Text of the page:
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Brazil: Last Member Of Isolated Indigenous Tribe Dies

Facts

  • On Sat., Brazil's Indigenous Affairs Agency (FUNAI) announced the death of the last remaining member of an uncontacted Brazilian indigenous tribe, known as the "Man of the Hole" and believed to be about 60 years old.[1]
  • A FUNAI agent found the man's feather-covered body in a hammock outside his straw hut on Aug. 23 – likely 40 to 50 days after his passing – in the Tanaru Indigenous Territory, in the Rondônia state, bordering Bolivia. There were no signs of violence and it is believed he died of natural causes.[2]

Sources

Spin

Establishment-critical narrative

The "Man of the Hole" is a symbol of the genocide of indigenous peoples, who have been intentionally annihilated by criminals pursuing profit. The other members of his tribe were killed decades ago and if Pres. Bolsonaro succeeds in abolishing Indigenous land protections, more tribes are likely to disappear.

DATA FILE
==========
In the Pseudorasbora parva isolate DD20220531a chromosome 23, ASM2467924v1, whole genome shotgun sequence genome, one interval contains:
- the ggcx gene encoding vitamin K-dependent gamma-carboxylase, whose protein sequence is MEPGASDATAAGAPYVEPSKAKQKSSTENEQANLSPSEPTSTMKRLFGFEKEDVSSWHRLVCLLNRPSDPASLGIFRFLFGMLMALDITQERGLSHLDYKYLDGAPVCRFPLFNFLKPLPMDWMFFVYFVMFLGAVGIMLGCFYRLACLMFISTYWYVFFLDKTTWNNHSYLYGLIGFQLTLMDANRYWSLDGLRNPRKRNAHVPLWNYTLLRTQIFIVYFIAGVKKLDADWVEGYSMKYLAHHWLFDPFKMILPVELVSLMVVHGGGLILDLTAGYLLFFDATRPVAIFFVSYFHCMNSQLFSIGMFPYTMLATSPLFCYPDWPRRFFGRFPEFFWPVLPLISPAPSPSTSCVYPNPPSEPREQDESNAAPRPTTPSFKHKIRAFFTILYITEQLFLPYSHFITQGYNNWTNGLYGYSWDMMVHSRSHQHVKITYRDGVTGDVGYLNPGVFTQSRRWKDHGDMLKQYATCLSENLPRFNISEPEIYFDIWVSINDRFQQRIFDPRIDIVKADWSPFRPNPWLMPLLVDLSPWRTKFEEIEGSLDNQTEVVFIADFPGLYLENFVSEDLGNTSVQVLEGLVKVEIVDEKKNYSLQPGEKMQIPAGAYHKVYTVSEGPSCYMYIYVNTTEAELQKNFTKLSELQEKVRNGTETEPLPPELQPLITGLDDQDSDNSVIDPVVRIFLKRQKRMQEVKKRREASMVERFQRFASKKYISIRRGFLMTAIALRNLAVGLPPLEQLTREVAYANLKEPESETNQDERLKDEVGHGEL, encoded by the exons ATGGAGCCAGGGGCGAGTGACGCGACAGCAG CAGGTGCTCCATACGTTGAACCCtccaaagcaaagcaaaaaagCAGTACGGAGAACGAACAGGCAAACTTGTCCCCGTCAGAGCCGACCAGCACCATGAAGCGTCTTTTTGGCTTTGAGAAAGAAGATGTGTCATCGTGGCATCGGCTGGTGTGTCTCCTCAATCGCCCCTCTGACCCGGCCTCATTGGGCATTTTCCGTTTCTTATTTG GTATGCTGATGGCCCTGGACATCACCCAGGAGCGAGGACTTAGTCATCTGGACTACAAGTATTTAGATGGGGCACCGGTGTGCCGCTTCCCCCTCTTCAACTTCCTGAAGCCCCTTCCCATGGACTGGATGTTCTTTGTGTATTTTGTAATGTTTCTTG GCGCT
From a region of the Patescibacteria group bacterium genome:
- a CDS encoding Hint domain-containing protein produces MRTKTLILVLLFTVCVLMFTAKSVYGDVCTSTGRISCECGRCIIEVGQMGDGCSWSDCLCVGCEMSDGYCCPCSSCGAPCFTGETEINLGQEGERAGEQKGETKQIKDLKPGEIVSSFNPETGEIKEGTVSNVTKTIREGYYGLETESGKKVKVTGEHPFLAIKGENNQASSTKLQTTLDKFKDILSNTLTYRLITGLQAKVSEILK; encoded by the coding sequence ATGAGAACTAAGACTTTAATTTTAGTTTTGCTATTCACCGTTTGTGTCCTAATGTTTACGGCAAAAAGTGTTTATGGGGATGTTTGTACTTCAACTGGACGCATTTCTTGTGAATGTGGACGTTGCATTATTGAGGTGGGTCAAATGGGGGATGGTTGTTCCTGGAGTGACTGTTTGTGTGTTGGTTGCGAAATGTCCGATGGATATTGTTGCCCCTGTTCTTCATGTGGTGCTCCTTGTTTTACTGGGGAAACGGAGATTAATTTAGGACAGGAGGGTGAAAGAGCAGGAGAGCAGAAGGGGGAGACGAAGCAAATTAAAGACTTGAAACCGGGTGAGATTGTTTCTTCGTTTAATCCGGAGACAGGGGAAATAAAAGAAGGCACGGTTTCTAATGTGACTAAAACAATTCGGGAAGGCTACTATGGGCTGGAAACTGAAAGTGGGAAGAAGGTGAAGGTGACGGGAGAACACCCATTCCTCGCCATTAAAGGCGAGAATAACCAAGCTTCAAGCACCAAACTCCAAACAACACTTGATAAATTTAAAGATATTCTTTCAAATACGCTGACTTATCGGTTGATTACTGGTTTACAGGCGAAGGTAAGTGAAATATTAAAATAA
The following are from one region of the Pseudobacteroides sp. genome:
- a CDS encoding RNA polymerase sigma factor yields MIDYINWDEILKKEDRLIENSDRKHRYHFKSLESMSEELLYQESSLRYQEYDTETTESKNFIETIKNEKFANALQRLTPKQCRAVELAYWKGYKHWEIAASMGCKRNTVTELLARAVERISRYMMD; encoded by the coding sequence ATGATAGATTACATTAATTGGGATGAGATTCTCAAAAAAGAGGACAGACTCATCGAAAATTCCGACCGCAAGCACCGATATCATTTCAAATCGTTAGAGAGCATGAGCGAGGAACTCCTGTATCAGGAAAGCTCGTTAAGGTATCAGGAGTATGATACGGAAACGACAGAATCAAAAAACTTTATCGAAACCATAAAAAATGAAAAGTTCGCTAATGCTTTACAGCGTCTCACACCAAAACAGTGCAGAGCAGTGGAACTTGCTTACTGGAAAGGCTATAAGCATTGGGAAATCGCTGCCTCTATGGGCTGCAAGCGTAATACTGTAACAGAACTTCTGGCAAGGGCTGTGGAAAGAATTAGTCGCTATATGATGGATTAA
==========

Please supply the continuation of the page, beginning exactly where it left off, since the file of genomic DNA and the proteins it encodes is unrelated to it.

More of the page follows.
Pro-establishment narrative

Brazilian officials looked after this lonely man's interests and wellbeing for 26 years as it has done with all of its hundreds of indigenous groups. Aside from protecting the 14% of Brazil already earmarked as indigenous land, Bolsonaro has sought to strike a delicate balance that recognizes the diversity of indigenous customs and culture, while establishing plans to sustainably utilize the biodiversity and mineral richness of the Amazon rainforest.

Nerd narrative

There's a 21% chance that Brazil will reach net zero deforestation by 2031, according to the Metaculus prediction community.